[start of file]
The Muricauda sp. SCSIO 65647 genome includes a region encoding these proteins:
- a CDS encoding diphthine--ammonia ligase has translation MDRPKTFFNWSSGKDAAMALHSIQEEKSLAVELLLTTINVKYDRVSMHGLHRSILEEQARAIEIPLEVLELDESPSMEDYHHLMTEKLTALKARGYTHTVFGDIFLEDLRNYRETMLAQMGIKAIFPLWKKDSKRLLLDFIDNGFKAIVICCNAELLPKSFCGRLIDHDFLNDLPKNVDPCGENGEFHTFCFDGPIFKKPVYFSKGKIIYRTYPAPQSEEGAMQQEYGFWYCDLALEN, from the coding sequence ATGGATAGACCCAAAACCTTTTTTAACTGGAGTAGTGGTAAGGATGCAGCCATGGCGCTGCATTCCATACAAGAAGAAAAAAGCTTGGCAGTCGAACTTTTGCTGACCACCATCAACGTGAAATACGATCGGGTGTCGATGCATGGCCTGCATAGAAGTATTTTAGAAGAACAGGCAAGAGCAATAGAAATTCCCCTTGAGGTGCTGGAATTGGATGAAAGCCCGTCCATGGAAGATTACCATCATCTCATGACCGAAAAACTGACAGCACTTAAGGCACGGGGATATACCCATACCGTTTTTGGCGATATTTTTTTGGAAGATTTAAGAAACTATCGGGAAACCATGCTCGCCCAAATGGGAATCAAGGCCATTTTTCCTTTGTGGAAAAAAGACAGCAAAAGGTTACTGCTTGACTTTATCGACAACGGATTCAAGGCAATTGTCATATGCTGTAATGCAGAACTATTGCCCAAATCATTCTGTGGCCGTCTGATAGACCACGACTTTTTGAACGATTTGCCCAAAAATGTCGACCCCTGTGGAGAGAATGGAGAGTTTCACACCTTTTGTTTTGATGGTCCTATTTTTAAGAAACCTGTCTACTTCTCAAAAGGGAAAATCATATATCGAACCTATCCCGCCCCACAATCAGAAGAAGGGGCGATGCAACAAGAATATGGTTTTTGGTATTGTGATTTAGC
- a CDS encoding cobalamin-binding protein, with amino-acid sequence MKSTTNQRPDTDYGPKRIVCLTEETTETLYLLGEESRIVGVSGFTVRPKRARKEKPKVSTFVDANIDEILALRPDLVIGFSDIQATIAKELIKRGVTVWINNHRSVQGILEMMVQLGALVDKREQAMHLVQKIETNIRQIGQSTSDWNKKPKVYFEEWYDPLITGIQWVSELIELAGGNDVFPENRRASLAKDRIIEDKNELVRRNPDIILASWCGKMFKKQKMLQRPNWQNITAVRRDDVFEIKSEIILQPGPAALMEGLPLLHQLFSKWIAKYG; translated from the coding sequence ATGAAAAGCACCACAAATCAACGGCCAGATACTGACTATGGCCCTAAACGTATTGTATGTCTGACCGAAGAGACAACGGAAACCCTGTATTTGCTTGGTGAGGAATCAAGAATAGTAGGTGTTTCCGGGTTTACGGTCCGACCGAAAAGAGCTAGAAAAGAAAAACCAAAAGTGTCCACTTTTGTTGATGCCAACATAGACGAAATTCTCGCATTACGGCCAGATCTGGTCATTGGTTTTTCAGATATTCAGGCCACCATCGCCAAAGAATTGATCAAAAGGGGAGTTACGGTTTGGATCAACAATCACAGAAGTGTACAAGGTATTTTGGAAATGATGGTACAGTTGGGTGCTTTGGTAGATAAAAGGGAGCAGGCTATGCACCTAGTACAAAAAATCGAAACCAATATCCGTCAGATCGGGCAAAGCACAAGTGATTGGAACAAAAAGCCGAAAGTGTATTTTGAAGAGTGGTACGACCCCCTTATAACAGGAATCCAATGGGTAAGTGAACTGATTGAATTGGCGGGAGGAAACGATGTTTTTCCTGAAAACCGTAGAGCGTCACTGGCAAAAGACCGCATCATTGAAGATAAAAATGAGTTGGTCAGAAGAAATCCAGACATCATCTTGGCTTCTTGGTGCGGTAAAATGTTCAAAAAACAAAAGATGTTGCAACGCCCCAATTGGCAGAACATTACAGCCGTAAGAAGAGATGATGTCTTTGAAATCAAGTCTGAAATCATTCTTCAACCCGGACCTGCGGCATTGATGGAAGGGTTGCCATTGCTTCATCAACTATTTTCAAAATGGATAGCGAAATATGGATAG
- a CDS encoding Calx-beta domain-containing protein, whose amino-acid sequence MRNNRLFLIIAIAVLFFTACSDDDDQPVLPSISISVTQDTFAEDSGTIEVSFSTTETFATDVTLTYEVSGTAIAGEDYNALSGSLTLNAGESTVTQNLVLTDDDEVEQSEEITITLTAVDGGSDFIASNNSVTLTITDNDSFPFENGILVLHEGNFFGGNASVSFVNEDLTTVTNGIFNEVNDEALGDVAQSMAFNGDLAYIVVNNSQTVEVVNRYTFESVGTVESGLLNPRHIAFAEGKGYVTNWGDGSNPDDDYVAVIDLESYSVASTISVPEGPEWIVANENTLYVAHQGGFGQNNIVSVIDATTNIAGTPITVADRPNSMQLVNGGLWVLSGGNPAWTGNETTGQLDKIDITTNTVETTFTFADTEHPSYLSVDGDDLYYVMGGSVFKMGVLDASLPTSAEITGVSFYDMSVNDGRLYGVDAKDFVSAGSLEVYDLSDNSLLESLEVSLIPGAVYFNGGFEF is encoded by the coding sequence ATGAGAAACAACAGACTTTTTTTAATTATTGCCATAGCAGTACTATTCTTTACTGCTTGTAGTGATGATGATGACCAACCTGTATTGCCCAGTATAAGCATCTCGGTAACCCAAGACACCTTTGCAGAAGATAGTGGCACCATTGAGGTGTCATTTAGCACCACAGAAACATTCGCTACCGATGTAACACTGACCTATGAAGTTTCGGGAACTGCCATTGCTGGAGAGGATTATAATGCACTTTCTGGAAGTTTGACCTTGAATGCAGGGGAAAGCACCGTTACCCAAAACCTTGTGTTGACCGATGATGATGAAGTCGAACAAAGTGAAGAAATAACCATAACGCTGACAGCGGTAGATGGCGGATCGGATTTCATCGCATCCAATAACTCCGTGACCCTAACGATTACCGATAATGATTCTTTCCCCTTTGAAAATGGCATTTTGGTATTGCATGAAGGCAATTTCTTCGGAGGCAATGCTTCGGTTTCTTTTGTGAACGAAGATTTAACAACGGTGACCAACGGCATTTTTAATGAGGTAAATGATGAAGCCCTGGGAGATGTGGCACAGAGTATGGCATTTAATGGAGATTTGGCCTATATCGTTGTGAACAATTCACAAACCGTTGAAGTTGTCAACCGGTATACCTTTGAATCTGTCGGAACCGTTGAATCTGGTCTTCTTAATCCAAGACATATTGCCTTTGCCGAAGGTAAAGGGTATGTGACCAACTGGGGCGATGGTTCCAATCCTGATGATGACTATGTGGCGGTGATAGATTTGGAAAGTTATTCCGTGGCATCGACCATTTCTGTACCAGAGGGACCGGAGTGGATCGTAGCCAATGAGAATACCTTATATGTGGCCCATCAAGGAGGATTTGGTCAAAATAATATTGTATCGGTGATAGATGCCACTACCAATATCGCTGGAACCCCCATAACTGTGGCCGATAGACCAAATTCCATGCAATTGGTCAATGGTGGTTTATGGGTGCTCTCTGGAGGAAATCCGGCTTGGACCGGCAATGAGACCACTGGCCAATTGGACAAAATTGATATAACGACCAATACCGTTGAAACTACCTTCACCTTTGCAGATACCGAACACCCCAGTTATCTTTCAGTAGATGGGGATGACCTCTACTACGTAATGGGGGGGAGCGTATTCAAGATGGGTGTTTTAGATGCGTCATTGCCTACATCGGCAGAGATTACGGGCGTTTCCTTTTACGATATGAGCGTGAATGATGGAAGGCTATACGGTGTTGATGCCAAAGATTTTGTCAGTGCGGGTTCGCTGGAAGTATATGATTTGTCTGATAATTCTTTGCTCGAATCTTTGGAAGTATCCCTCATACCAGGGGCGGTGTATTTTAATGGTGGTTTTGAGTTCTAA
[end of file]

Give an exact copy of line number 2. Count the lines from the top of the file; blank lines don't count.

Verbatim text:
- a CDS encoding diphthine--ammonia ligase has translation MDRPKTFFNWSSGKDAAMALHSIQEEKSLAVELLLTTINVKYDRVSMHGLHRSILEEQARAIEIPLEVLELDESPSMEDYHHLMTEKLTALKARGYTHTVFGDIFLEDLRNYRETMLAQMGIKAIFPLWKKDSKRLLLDFIDNGFKAIVICCNAELLPKSFCGRLIDHDFLNDLPKNVDPCGENGEFHTFCFDGPIFKKPVYFSKGKIIYRTYPAPQSEEGAMQQEYGFWYCDLALEN, from the coding sequence ATGGATAGACCCAAAACCTTTTTTAACTGGAGTAGTGGTAAGGATGCAGCCATGGCGCTGCATTCCATACAAGAAGAAAAAAGCTTGGCAGTCGAACTTTTGCTGACCACCATCAACGTGAAATACGATCGGGTGTCGATGCATGGCCTGCATAGAAGTATTTTAGAAGAACAGGCAAGAGCAATAGAAATTCCCCTTGAGGTGCTGGAATTGGATGAAAGCCCGTCCATGGAAGATTACCATCATCTCATGACCGAAAAACTGACAGCACTTAAGGCACGGGGATATACCCATACCGTTTTTGGCGATATTTTTTTGGAAGATTTAAGAAACTATCGGGAAACCATGCTCGCCCAAATGGGAATCAAGGCCATTTTTCCTTTGTGGAAAAAAGACAGCAAAAGGTTACTGCTTGACTTTATCGACAACGGATTCAAGGCAATTGTCATATGCTGTAATGCAGAACTATTGCCCAAATCATTCTGTGGCCGTCTGATAGACCACGACTTTTTGAACGATTTGCCCAAAAATGTCGACCCCTGTGGAGAGAATGGAGAGTTTCACACCTTTTGTTTTGATGGTCCTATTTTTAAGAAACCTGTCTACTTCTCAAAAGGGAAAATCATATATCGAACCTATCCCGCCCCACAATCAGAAGAAGGGGCGATGCAACAAGAATATGGTTTTTGGTATTGTGATTTAGC